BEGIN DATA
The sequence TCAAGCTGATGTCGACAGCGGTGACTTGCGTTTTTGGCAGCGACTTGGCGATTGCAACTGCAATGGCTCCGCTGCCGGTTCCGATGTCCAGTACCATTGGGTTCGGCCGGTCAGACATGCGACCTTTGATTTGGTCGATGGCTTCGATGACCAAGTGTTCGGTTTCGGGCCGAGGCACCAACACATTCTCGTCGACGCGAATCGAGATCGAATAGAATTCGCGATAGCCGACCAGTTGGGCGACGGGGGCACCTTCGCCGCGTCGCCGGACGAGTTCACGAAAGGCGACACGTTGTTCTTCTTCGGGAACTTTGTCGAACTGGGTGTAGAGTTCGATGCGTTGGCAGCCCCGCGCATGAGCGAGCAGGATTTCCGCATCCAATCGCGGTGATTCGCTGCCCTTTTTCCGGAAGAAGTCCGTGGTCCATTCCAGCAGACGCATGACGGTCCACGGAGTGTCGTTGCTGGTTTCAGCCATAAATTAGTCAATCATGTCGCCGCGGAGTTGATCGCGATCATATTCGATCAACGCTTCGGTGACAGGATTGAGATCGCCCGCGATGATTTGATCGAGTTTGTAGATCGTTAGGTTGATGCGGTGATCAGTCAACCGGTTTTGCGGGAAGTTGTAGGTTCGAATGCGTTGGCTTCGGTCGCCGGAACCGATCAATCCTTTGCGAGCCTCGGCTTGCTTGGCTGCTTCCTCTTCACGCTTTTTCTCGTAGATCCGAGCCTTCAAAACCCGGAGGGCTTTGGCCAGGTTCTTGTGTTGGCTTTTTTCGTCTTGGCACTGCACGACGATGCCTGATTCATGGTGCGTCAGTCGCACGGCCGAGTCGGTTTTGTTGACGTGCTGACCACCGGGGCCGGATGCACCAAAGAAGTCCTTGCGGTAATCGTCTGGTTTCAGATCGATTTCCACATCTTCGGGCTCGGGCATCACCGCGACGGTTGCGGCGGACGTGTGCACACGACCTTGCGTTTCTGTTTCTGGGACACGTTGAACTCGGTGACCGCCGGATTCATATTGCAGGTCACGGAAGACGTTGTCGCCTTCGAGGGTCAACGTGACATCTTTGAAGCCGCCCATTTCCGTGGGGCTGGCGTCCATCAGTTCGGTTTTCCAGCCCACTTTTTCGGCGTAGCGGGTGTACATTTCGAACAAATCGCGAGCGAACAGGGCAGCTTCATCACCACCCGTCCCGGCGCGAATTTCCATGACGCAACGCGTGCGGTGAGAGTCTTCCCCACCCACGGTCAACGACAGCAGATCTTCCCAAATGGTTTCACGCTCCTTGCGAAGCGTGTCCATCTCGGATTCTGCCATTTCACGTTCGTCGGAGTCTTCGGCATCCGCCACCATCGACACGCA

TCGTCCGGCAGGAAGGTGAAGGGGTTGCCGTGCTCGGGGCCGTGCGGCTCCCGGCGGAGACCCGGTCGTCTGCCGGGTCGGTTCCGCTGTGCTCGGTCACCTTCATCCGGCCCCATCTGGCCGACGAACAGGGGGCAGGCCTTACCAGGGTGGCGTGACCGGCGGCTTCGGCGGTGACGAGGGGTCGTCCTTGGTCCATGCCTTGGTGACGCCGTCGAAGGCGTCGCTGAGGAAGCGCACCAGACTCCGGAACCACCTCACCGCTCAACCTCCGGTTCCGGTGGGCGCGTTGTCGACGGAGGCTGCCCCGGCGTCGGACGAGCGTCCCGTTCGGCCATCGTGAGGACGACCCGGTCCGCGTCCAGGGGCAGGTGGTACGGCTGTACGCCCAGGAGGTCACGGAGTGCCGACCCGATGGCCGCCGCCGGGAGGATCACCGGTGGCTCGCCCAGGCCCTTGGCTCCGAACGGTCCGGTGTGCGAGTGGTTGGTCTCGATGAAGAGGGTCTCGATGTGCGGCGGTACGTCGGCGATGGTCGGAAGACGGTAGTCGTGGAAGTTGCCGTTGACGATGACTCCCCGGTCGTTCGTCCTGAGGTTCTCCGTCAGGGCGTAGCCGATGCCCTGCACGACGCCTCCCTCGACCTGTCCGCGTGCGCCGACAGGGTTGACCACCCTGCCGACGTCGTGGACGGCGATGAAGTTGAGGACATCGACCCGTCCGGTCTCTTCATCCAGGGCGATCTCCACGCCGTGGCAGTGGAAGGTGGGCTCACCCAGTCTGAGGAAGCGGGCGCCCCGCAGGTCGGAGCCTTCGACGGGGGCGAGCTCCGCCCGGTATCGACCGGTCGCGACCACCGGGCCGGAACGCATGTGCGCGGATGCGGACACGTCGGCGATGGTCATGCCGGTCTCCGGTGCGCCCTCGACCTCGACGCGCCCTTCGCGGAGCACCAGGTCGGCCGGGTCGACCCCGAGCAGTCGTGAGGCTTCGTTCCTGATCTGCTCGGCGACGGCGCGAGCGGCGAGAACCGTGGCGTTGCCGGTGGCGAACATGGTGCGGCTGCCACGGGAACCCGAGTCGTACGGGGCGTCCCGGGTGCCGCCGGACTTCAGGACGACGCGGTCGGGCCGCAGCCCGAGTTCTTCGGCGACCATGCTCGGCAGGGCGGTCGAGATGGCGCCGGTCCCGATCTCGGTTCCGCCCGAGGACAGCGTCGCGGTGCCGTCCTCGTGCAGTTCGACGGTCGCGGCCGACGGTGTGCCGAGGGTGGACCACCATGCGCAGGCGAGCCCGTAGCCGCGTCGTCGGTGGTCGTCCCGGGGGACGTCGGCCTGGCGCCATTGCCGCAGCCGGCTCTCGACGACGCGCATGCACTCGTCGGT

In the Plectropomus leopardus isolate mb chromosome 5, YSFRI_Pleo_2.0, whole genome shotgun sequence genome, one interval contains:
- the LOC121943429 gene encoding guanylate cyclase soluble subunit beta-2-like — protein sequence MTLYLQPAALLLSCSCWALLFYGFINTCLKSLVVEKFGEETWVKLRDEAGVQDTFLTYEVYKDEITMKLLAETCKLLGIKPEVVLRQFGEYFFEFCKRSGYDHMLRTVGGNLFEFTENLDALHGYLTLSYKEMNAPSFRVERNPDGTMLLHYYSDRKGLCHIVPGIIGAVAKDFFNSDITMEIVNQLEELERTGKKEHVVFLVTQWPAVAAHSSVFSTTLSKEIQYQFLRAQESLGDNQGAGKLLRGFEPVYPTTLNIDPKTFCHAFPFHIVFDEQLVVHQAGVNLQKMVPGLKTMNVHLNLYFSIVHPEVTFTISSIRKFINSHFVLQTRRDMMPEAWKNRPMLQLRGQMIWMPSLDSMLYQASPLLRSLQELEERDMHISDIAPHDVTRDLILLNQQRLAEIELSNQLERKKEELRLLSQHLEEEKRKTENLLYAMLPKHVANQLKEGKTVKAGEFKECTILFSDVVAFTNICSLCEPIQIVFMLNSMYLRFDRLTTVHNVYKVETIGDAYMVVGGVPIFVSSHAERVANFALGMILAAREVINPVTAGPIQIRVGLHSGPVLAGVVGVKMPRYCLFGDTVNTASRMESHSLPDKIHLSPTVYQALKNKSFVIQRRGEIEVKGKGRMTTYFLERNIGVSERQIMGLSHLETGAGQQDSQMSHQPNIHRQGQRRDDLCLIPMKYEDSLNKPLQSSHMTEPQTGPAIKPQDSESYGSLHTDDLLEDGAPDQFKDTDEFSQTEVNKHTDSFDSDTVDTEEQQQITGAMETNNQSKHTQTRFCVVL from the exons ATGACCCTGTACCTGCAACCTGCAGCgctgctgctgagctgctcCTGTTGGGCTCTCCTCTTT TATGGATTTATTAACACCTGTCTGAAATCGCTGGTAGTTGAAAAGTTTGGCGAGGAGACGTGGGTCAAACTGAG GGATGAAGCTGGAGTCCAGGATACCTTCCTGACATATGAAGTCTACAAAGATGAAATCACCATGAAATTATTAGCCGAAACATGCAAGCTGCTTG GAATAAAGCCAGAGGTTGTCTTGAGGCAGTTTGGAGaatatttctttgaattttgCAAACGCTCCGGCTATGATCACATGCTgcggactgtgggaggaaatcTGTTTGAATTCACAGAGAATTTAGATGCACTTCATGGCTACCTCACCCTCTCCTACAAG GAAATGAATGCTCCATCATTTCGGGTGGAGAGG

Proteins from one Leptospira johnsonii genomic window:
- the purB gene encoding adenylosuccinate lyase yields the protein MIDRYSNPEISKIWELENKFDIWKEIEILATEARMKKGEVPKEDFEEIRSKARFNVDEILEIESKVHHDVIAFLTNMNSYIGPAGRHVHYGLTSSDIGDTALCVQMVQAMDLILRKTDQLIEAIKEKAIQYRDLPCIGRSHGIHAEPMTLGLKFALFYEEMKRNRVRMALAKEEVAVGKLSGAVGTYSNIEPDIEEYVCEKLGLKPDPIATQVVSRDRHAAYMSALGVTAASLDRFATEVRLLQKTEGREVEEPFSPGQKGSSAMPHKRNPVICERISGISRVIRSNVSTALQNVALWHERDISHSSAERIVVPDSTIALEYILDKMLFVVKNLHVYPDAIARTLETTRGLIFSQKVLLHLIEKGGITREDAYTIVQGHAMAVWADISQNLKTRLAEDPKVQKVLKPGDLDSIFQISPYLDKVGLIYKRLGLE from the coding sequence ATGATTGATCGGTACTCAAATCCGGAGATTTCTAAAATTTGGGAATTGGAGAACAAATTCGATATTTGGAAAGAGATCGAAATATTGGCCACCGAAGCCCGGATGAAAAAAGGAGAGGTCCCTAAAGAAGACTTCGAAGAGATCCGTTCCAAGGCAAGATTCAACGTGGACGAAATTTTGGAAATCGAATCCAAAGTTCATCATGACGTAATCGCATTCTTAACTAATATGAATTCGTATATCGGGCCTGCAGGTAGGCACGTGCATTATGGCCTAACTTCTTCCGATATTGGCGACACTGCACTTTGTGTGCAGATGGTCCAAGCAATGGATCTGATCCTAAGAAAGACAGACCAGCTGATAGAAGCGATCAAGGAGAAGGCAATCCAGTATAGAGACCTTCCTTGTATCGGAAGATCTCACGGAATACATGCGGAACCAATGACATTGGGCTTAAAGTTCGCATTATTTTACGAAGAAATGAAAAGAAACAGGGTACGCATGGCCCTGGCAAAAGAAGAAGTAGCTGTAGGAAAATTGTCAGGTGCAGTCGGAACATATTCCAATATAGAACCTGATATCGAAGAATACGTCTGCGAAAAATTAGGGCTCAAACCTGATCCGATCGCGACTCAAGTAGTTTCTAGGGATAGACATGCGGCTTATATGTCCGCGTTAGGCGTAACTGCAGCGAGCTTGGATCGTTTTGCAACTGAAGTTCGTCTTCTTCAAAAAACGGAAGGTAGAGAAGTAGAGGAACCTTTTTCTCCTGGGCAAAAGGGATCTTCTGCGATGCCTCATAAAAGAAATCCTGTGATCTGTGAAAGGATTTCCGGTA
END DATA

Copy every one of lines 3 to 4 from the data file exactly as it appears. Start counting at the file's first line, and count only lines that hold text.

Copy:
In the Plectropomus leopardus isolate mb chromosome 5, YSFRI_Pleo_2.0, whole genome shotgun sequence genome, one interval contains:
- the LOC121943429 gene encoding guanylate cyclase soluble subunit beta-2-like — protein sequence MTLYLQPAALLLSCSCWALLFYGFINTCLKSLVVEKFGEETWVKLRDEAGVQDTFLTYEVYKDEITMKLLAETCKLLGIKPEVVLRQFGEYFFEFCKRSGYDHMLRTVGGNLFEFTENLDALHGYLTLSYKEMNAPSFRVERNPDGTMLLHYYSDRKGLCHIVPGIIGAVAKDFFNSDITMEIVNQLEELERTGKKEHVVFLVTQWPAVAAHSSVFSTTLSKEIQYQFLRAQESLGDNQGAGKLLRGFEPVYPTTLNIDPKTFCHAFPFHIVFDEQLVVHQAGVNLQKMVPGLKTMNVHLNLYFSIVHPEVTFTISSIRKFINSHFVLQTRRDMMPEAWKNRPMLQLRGQMIWMPSLDSMLYQASPLLRSLQELEERDMHISDIAPHDVTRDLILLNQQRLAEIELSNQLERKKEELRLLSQHLEEEKRKTENLLYAMLPKHVANQLKEGKTVKAGEFKECTILFSDVVAFTNICSLCEPIQIVFMLNSMYLRFDRLTTVHNVYKVETIGDAYMVVGGVPIFVSSHAERVANFALGMILAAREVINPVTAGPIQIRVGLHSGPVLAGVVGVKMPRYCLFGDTVNTASRMESHSLPDKIHLSPTVYQALKNKSFVIQRRGEIEVKGKGRMTTYFLERNIGVSERQIMGLSHLETGAGQQDSQMSHQPNIHRQGQRRDDLCLIPMKYEDSLNKPLQSSHMTEPQTGPAIKPQDSESYGSLHTDDLLEDGAPDQFKDTDEFSQTEVNKHTDSFDSDTVDTEEQQQITGAMETNNQSKHTQTRFCVVL from the exons ATGACCCTGTACCTGCAACCTGCAGCgctgctgctgagctgctcCTGTTGGGCTCTCCTCTTT TATGGATTTATTAACACCTGTCTGAAATCGCTGGTAGTTGAAAAGTTTGGCGAGGAGACGTGGGTCAAACTGAG GGATGAAGCTGGAGTCCAGGATACCTTCCTGACATATGAAGTCTACAAAGATGAAATCACCATGAAATTATTAGCCGAAACATGCAAGCTGCTTG GAATAAAGCCAGAGGTTGTCTTGAGGCAGTTTGGAGaatatttctttgaattttgCAAACGCTCCGGCTATGATCACATGCTgcggactgtgggaggaaatcTGTTTGAATTCACAGAGAATTTAGATGCACTTCATGGCTACCTCACCCTCTCCTACAAG GAAATGAATGCTCCATCATTTCGGGTGGAGAGG